It's hardly surprising that Serbia would reject as unlawful the declaration of independence by Kosovo. Countries with restive minority populations almost invariably resist separatist movements---and sometimes with good reason. For example, where the national majority (here Serbs) forms a substantial minority in the would-be breakaway nation, the larger nation may legitimately worry that independence will bring persecution of those of their group in the new country. The larger country may also worry that the very tensions that lead to an independence movement in the first place will continue post-independence, with a risk of war thereafter. More problematically but not irrationally, the would-be breakaway may have natural resources that the larger country does not wish to lose.
But sometimes resistance to independence may be irrational, simply a reflexive nationalism. Surely there are circumstances in which holding onto the would-be separatists is itself the source of much of the animosity. Certainly that is how many Russians feel about Chechnya, for example.
Conversely, the one true success story is the dissolution of Czechoslovakia into the Czech and Slovak Republics. As is frequently the case, so too here, the ethnic group that was less materially successful (the Slovaks) wanted out, and as so rarely occurs, the Czechs had the good sense to let them go. Both countries---but especially the Czech Republic---have done well since.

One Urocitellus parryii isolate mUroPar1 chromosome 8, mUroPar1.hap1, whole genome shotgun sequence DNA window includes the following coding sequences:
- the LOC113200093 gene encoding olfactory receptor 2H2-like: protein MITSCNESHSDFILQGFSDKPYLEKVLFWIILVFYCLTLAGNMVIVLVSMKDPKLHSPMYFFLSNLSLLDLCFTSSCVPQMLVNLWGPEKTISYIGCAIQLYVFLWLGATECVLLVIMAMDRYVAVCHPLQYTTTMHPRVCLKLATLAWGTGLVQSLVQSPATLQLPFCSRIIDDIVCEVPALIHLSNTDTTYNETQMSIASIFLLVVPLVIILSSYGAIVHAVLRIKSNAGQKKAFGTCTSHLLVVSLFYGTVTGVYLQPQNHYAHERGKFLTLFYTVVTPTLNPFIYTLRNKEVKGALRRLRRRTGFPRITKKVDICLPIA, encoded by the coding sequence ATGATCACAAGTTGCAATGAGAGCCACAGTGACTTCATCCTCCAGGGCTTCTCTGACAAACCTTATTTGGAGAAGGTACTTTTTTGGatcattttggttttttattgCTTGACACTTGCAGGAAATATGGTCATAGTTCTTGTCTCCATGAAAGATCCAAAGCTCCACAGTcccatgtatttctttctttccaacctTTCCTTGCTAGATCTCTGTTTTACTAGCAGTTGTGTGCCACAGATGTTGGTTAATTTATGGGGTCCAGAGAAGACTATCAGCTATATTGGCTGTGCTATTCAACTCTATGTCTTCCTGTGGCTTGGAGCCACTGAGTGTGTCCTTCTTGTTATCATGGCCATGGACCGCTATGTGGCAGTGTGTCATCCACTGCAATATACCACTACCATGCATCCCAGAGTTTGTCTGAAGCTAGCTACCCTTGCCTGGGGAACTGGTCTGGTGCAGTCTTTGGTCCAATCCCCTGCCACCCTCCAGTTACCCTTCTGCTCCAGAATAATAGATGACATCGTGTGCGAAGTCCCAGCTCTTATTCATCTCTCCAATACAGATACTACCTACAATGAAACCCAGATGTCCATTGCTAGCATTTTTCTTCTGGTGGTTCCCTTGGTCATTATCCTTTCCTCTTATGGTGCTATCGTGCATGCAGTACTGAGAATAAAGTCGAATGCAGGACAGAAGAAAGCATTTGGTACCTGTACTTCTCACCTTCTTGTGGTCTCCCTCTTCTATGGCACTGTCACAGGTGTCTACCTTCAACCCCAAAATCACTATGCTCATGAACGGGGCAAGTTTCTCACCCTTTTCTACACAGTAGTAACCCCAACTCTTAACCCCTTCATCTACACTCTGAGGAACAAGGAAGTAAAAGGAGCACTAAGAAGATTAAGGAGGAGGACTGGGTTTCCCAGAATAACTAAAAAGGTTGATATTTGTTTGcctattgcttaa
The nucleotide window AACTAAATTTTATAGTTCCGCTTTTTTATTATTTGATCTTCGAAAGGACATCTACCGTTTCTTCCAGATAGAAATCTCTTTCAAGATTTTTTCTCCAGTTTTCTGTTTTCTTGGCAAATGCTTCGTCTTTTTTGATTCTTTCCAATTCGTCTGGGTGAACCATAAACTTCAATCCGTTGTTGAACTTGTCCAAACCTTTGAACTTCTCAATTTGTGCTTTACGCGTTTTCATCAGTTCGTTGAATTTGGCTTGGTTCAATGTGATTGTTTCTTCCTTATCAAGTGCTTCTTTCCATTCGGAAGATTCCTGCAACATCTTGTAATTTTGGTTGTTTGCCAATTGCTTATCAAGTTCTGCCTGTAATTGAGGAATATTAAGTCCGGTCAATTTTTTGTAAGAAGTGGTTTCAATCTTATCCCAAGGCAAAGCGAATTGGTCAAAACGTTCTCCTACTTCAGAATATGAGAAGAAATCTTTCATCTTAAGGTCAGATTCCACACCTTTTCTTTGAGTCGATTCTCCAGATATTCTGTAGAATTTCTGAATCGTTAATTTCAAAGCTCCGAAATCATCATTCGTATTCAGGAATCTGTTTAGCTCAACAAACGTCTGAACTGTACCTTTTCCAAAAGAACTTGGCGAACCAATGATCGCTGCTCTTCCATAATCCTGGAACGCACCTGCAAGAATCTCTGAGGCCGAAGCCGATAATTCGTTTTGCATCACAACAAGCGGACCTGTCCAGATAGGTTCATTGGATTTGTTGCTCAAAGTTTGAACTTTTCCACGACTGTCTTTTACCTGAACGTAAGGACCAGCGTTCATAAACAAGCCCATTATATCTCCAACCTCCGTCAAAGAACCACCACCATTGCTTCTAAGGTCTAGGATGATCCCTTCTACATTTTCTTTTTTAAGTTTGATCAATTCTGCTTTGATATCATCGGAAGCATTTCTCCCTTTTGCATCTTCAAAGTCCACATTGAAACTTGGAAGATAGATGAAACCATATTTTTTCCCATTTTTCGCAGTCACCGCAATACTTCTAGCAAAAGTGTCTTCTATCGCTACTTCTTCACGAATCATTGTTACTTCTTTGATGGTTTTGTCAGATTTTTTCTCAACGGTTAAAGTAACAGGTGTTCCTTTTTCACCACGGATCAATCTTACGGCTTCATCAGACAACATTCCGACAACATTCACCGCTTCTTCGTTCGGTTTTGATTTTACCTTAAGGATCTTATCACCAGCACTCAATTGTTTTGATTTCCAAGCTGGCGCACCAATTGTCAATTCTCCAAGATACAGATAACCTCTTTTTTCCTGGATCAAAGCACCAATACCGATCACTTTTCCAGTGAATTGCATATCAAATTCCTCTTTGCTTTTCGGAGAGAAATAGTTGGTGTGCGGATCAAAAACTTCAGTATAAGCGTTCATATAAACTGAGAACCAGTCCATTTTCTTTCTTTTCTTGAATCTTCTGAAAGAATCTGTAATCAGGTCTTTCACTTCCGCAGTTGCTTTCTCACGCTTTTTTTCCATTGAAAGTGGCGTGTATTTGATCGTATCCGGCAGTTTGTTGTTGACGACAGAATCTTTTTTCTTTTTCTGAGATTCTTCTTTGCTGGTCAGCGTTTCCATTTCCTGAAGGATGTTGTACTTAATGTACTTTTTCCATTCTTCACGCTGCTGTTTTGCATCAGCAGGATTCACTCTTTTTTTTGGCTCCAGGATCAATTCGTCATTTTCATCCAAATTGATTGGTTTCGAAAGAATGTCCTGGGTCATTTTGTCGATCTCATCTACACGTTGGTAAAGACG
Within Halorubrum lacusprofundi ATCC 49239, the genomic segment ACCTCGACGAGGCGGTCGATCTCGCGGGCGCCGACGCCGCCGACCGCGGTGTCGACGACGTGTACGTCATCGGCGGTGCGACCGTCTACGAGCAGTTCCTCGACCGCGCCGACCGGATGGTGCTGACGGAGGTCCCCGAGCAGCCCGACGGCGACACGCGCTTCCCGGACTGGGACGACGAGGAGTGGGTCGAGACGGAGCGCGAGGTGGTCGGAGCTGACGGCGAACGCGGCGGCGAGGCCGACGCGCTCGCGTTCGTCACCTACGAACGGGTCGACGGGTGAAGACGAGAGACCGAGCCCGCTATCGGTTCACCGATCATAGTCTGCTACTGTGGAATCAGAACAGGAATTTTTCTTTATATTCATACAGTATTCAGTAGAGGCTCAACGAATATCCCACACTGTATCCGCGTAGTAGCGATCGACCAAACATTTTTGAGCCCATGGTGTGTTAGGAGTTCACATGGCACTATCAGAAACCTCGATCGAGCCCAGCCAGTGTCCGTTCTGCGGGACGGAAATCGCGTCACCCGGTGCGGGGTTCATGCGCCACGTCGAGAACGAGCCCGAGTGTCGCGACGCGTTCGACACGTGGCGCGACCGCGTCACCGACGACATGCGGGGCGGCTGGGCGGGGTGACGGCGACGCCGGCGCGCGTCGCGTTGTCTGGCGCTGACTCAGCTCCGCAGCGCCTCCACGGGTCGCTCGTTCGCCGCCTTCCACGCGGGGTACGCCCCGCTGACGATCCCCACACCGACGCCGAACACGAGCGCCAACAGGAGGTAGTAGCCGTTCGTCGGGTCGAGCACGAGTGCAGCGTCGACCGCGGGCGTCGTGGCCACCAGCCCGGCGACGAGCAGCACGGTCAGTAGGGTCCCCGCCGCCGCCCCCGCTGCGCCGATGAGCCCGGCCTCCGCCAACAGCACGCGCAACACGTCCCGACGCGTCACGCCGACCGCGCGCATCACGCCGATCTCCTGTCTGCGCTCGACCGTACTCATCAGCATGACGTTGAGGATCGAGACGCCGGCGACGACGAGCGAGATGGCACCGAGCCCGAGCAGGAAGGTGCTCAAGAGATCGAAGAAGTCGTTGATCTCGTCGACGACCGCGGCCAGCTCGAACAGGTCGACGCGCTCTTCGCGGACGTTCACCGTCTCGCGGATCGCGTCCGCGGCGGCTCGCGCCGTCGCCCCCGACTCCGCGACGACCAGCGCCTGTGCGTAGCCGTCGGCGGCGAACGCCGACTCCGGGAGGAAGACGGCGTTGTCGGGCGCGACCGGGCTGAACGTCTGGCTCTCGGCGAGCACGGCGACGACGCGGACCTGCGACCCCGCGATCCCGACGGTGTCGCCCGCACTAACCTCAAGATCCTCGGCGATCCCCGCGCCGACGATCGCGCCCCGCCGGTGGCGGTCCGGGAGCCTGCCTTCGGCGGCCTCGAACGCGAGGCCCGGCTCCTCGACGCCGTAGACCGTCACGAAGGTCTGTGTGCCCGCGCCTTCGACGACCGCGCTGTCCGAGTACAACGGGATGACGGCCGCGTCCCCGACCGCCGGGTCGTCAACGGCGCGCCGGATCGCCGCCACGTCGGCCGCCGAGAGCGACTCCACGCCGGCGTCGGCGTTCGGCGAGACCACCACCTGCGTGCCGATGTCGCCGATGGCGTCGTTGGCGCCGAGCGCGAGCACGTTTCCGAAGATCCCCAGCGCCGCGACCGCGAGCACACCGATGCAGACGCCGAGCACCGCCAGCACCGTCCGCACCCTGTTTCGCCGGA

Where the country from which severance is sought is a non-democratic state, it's hard to see that any tears should be shed when the smaller unit leaves. But in a democracy, the desire of an ethnically-based majority of a geographic sub-unit to part ways can be experienced by the larger polity as a shock or even an insult. This, I think, may explain the Canadian dynamic. It is by no means clear that Canada would be worse off if Quebec (and perhaps the maritimes) were to become a separate nation. But Anglophone Canadians experience Quebec separatism (such as it is) as a challenge to their conception of Canada as multicultural country in which nationality is not ethnically based.
Posted by Mike Dorf